Have you ever thought to yourself “I’d like to make a difference but I don’t know how to do it.”? Nate Cornell didn’t! Nate, age 11, ran his own haunted house this Halloween, raising over $500 to benefit life-saving prostate cancer research.

The Cornell boys, Nate (11), Ben (12), Zach (9), and Nick (8) lost their grandfather, Bopa Bill, to prostate cancer almost 7 years ago. Nate was young, but he remembers his grandpa as the kind of guy who would physically get up and play with the boys. “He would also tell the best scary stories,” says Nate, “so a Haunted House was a great way to honor him.”

It wasn’t the Cornell’s first haunted house – brother Ben had run the haunted house a few times before to benefit PCF. But Ben was too busy to do it this year, and that did not work well for Nate: “It was really important to me to keep the tradition going because it was super fun to do and it has been our way to honor my grandpa, so I stepped up to run the show. It’s important to find a cure so that other people won’t lose their family members like I did.”

But being a young fundraiser can be a challenge, says Nate. “It’s a lot of work for my whole family to get out garage and basement all cleaned out and decorated for the Haunted House every year.  Plus, there are always costs for supplies and refreshments. I promised my parents I’d do all the work and pay for the overhead. So, they said yes. “

Nate’s mother, Lori Cornell, has nothing but praise for how the event unfolded: “We are so proud of Nate. He worked really hard to make this year’s Haunted House such a success in memory of his Grandpa Bill. His leadership skills and commitment to see this effort through were just amazing to witness. But most importantly, Nate gave our whole family an opportunity to remember and honor someone we miss dearly in our lives. I couldn’t have had a more special father-in-law. For the short time Bill was in their young lives, he touched their hearts and minds forever. “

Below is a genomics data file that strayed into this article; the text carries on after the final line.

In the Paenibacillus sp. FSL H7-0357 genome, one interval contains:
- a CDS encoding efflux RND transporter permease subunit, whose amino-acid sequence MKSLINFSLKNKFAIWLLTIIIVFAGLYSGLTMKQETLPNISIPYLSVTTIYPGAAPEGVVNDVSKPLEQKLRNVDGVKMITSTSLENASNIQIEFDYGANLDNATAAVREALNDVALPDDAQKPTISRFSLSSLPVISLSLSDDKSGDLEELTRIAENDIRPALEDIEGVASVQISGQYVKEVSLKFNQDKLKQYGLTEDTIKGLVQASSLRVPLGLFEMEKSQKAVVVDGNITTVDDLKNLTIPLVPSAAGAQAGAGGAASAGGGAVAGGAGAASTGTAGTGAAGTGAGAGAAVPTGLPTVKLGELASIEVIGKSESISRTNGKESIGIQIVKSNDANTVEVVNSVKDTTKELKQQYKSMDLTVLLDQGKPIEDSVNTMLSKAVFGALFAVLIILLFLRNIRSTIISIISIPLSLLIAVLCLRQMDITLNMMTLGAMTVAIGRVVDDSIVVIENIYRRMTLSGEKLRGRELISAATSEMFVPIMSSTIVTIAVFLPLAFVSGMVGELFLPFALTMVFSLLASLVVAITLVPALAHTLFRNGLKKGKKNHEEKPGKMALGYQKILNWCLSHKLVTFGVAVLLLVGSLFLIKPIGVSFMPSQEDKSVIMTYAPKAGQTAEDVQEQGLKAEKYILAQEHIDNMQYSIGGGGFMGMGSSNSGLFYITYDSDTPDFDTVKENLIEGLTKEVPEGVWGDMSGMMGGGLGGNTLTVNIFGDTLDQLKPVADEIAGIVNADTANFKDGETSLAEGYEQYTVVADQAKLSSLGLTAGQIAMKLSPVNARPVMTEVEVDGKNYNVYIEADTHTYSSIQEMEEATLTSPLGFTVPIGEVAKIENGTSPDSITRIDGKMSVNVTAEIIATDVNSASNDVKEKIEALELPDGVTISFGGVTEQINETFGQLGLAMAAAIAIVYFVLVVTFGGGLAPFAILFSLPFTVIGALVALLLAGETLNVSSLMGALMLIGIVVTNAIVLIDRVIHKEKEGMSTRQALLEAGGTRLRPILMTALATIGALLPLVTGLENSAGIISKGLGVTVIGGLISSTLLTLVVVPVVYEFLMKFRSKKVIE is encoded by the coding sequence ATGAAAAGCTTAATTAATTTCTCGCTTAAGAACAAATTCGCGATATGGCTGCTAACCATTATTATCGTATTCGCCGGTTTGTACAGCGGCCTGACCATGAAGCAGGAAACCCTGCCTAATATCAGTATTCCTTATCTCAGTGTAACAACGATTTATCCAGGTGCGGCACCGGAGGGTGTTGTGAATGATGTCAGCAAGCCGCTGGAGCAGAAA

At PCF, we often hear from individuals who want to help raise money, but don’t know where to begin. Nate Cornell is such a fine example of what happens when you commit, and dig in, to a cause. Through Nate’s leadership, it became a true community effort. He says: “I wanted our guests to have a special experience.  Lots of family members and friends helped….my parents, brothers, aunt, uncle and cousins, neighbors and friends…and they all donated too.  My Grandma Peg was especially happy to help because she misses my Grandpa Bill.  It took me about a week to get the Haunted House all set up. A friend who has been helping us each year and owns an events company, built the major structure. His name is Scott Mekus.  During the Haunted House itself, we had about 10 people doing the scares and other family members and friends doing concessions. My dad did the electricity and greeted all the guests. My mom was the guide.“ Other community members also stepped up and donated elements, such as the Labyrinth Coffee House, Wegmans, Tops, and Lena’s Pizza.

For anyone out there who doubts their ability to pull something like this off, Nate offers only this advice: “You can do anything you put your mind to!”

Want to start your own fundraiser? Visit manyvscancer.org to learn more.